Publications:

Fitzpatrick, C. R., L. Gehant, P. M. Kotanen, and M. T. J. Johnson. 2016. Phylogenetic relatedness, phenotypic similarity, and plant-soil feedbacks. Journal of Ecology. http://dx.doi.org/10.1111/1365-2745.12709

The second phase of our PSF experiment where focal species (a Trifolium species shown here) are grown in soil conditioned by other plant species.

Genetic variation and contemporary evolution within plant species alters soil ecosystems

Individuals within a species can vary in ecologically important traits. For example, individuals can differ in their resource acquisition strategies, behaviour, morphology, and internal physiology. These individual differences can add up to affect population, community, and ecosystem-level processes. We think understanding these extended effects might be particularly important in scenarios where genetic variation is altered.

Individuals are usually arranged non-randomly across their range. Due to environmental gradients occurring at broad spatial scales, southern populations will exhibit phenotypic differences from northern populations. With global climate change species’ ranges are changing and populations are moving, sometimes rapidly, causing a large-scale reshuffling of genetic variation. Whether this introduction of novel genotypes will have consequences for associated communities and ecosystems is unknown. We’re testing whether the extended effects of genetic variation across the entire range of a focal plant species exhibit any geographical pattern. Specifically we’re looking at the effects of genetic variation in the plant species, Oenothera biennis, on the belowground invertebrate communities.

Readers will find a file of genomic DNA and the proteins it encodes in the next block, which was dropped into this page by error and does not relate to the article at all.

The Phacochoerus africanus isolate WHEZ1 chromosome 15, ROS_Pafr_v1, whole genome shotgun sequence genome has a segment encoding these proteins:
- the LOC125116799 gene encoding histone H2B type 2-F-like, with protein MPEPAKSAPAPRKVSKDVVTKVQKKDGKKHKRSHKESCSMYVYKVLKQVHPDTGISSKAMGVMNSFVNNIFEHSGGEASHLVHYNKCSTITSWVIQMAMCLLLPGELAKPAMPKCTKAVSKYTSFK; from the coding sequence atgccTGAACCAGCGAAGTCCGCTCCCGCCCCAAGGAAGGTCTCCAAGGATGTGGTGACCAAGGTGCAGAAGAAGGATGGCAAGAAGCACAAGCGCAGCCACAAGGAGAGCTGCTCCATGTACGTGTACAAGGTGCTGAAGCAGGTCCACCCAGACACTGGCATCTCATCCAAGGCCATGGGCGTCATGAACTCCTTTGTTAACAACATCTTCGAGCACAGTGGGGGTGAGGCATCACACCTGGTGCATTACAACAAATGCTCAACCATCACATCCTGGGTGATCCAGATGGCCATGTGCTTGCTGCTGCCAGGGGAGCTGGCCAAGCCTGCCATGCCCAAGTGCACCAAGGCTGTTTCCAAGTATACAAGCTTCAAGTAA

A sample of the diversity found in soil invertebrate communities. First time I had ever seen a psuedoscorpion (bottom left)!

Publications:

Fitzpatrick, C. R., A. Mikhailitchenko, D. Anstett, and M. T. J. Johnson. Range wide effect of plant genetic variation on soil invertebrate communities. In prep.

Evolution is another scenario where understanding the extended effects of genetic variation might be particularly important. When populations evolve accompanying shifts occur in the genetic variation present within the population. We wanted to know whether rapid evolution (<10 generations) could be driving ecosystem-level changes. We used replicate populations of the focal plant, Oenothera biennis, and manipulated the presence of insect herbivores on half the populations . After 5 generations of natural selection caused by insect herbivores evolution occurring within these populations actually influenced the rate of litter decomposition and nitrogen cycling. Additionally, we found that the ecosystem effects of evolution influenced the growth of plants in future generations. We were pretty excited by these results because they provide evidence for feedback loops between ecology and evolution, which to date has been very difficult to find.

Publications:

Fitzpatrick, C. R., A. A. Agrawal, N. Basiliko, A. P. Hastings, M. E. Isaac, M. Preston, and M. T. J. Johnson. 2015. The importance of plant genotype and contemporary evolution for terrestrial ecosystem processes. Ecology 10: 2632-2642.

We tested the importance of plant genetic variation, herbivory, spatial variation, and contemporary evolution on: A) leaf decomposition in the field; B) leaf decomposition in the lab; C) soil respiration; and D) seedling performance.

Connor Fitzpatrick PhD candidate
Department of Biology (UTM)
3359 Mississauga Road, Mississauga ON L5L 1C6
Lab: Davis Building 2014 Office: David Building 2020
connor.fitzpatrick@mail.utoronto.ca